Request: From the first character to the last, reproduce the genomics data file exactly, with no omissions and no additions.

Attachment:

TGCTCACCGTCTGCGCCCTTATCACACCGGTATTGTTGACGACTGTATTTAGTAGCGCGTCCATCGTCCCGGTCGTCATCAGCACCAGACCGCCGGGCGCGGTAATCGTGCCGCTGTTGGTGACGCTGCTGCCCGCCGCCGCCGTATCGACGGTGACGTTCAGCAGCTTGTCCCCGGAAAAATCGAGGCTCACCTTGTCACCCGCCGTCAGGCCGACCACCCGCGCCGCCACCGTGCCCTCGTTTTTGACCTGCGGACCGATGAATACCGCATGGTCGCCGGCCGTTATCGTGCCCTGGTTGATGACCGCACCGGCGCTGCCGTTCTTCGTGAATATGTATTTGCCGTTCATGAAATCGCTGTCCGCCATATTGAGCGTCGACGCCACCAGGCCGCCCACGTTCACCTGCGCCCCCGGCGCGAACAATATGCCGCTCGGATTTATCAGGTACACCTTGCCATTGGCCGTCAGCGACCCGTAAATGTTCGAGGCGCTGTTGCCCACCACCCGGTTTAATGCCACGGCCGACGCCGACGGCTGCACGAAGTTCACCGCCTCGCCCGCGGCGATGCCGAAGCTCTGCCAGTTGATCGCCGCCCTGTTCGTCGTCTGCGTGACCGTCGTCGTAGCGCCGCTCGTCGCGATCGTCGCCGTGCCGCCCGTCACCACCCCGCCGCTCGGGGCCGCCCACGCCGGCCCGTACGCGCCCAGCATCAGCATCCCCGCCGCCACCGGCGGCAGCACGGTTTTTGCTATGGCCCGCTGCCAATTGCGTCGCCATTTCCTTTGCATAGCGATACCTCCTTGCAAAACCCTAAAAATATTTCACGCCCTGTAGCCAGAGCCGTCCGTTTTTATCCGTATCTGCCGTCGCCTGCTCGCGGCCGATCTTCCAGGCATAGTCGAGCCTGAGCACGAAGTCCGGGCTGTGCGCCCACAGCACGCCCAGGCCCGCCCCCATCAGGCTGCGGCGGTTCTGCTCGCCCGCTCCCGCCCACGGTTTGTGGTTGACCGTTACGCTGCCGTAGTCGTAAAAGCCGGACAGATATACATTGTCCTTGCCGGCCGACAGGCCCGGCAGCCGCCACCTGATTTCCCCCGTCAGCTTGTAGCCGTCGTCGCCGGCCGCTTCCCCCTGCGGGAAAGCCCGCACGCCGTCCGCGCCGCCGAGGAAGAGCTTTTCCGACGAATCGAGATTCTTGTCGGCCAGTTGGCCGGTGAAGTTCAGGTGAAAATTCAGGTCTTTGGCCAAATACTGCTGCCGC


TGCTCACCGTCTGCGCCCTTATCACACCGGTATTGTTGACGACTGTATTTAGTAGCGCGTCCATCGTCCCGGTCGTCATCAGCACCAGACCGCCGGGCGCGGTAATCGTGCCGCTGTTGGTGACGCTGCTGCCCGCCGCCGCCGTATCGACGGTGACGTTCAGCAGCTTGTCCCCGGAAAAATCGAGGCTCACCTTGTCACCCGCCGTCAGGCCGACCACCCGCGCCGCCACCGTGCCCTCGTTTTTGACCTGCGGACCGATGAATACCGCATGGTCGCCGGCCGTTATCGTGCCCTGGTTGATGACCGCACCGGCGCTGCCGTTCTTCGTGAATATGTATTTGCCGTTCATGAAATCGCTGTCCGCCATATTGAGCGTCGACGCCACCAGGCCGCCCACGTTCACCTGCGCCCCCGGCGCGAACAATATGCCGCTCGGATTTATCAGGTACACCTTGCCATTGGCCGTCAGCGACCCGTAAATGTTCGAGGCGCTGTTGCCCACCACCCGGTTTAATGCCACGGCCGACGCCGACGGCTGCACGAAGTTCACCGCCTCGCCCGCGGCGATGCCGAAGCTCTGCCAGTTGATCGCCGCCCTGTTCGTCGTCTGCGTGACCGTCGTCGTAGCGCCGCTCGTCGCGATCGTCGCCGTGCCGCCCGTCACCACCCCGCCGCTCGGGGCCGCCCACGCCGGCCCGTACGCGCCCAGCATCAGCATCCCCGCCGCCACCGGCGGCAGCACGGTTTTTGCTATGGCCCGCTGCCAATTGCGTCGCCATTTCCTTTGCATAGCGATACCTCCTTGCAAAACCCTAAAAATATTTCACGCCCTGTAGCCAGAGCCGTCCGTTTTTATCCGTATCTGCCGTCGCCTGCTCGCGGCCGATCTTCCAGGCATAGTCGAGCCTGAGCACGAAGTCCGGGCTGTGCGCCCACAGCACGCCCAGGCCCGCCCCCATCAGGCTGCGGCGGTTCTGCTCGCCCGCTCCCGCCCACGGTTTGTGGTTGACCGTTACGCTGCCGTAGTCGTAAAAGCCGGACAGATATACATTGTCCTTGCCGGCCGACAGGCCCGGCAGCCGCCACCTGATTTCCCCCGTCAGCTTGTAGCCGTCGTCGCCGGCCGCTTCCCCCTGCGGGAAAGCCCGCACGCCGTCCGCGCCGCCGAGGAAGAGCTTTTCCGACGAATCGAGATTCTTGTCGGCCAGTTGGCCGGTGAAGTTCAGGTGAAAATTCAGGTCTTTGGCCAAATACTGCTGCCGC